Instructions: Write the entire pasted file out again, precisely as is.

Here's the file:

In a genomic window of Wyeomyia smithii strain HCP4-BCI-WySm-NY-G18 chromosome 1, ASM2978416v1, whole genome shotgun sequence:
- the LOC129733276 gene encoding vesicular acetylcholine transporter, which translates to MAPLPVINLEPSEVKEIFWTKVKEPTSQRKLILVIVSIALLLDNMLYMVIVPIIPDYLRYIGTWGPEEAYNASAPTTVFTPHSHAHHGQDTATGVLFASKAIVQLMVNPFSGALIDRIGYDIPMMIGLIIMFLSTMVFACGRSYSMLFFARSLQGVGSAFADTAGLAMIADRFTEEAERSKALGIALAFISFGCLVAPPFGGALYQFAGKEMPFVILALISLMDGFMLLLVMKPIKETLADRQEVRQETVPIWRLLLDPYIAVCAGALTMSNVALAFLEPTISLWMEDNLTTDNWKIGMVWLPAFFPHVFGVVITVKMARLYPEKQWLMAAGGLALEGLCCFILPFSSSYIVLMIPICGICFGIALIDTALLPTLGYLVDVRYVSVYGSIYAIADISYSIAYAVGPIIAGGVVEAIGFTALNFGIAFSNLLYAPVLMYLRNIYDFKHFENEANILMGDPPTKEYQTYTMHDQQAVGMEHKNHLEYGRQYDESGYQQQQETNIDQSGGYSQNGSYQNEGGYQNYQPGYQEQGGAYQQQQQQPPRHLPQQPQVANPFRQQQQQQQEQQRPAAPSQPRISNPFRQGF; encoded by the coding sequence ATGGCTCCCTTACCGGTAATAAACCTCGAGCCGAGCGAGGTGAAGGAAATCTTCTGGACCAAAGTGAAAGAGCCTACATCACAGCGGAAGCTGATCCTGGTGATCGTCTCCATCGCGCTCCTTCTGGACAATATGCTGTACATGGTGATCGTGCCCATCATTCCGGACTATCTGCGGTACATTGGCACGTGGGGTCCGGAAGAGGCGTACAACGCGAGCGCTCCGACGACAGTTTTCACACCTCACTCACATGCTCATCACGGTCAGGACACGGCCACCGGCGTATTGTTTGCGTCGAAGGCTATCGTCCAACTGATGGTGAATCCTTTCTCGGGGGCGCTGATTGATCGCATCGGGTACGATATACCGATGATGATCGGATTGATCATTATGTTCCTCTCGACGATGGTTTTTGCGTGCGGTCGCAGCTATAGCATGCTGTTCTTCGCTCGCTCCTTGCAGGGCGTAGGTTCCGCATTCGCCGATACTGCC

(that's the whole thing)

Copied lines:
In a genomic window of Wyeomyia smithii strain HCP4-BCI-WySm-NY-G18 chromosome 1, ASM2978416v1, whole genome shotgun sequence:
- the LOC129733276 gene encoding vesicular acetylcholine transporter, which translates to MAPLPVINLEPSEVKEIFWTKVKEPTSQRKLILVIVSIALLLDNMLYMVIVPIIPDYLRYIGTWGPEEAYNASAPTTVFTPHSHAHHGQDTATGVLFASKAIVQLMVNPFSGALIDRIGYDIPMMIGLIIMFLSTMVFACGRSYSMLFFARSLQGVGSAFADTAGLAMIADRFTEEAERSKALGIALAFISFGCLVAPPFGGALYQFAGKEMPFVILALISLMDGFMLLLVMKPIKETLADRQEVRQETVPIWRLLLDPYIAVCAGALTMSNVALAFLEPTISLWMEDNLTTDNWKIGMVWLPAFFPHVFGVVITVKMARLYPEKQWLMAAGGLALEGLCCFILPFSSSYIVLMIPICGICFGIALIDTALLPTLGYLVDVRYVSVYGSIYAIADISYSIAYAVGPIIAGGVVEAIGFTALNFGIAFSNLLYAPVLMYLRNIYDFKHFENEANILMGDPPTKEYQTYTMHDQQAVGMEHKNHLEYGRQYDESGYQQQQETNIDQSGGYSQNGSYQNEGGYQNYQPGYQEQGGAYQQQQQQPPRHLPQQPQVANPFRQQQQQQQEQQRPAAPSQPRISNPFRQGF; encoded by the coding sequence ATGGCTCCCTTACCGGTAATAAACCTCGAGCCGAGCGAGGTGAAGGAAATCTTCTGGACCAAAGTGAAAGAGCCTACATCACAGCGGAAGCTGATCCTGGTGATCGTCTCCATCGCGCTCCTTCTGGACAATATGCTGTACATGGTGATCGTGCCCATCATTCCGGACTATCTGCGGTACATTGGCACGTGGGGTCCGGAAGAGGCGTACAACGCGAGCGCTCCGACGACAGTTTTCACACCTCACTCACATGCTCATCACGGTCAGGACACGGCCACCGGCGTATTGTTTGCGTCGAAGGCTATCGTCCAACTGATGGTGAATCCTTTCTCGGGGGCGCTGATTGATCGCATCGGGTACGATATACCGATGATGATCGGATTGATCATTATGTTCCTCTCGACGATGGTTTTTGCGTGCGGTCGCAGCTATAGCATGCTGTTCTTCGCTCGCTCCTTGCAGGGCGTAGGTTCCGCATTCGCCGATACTGCC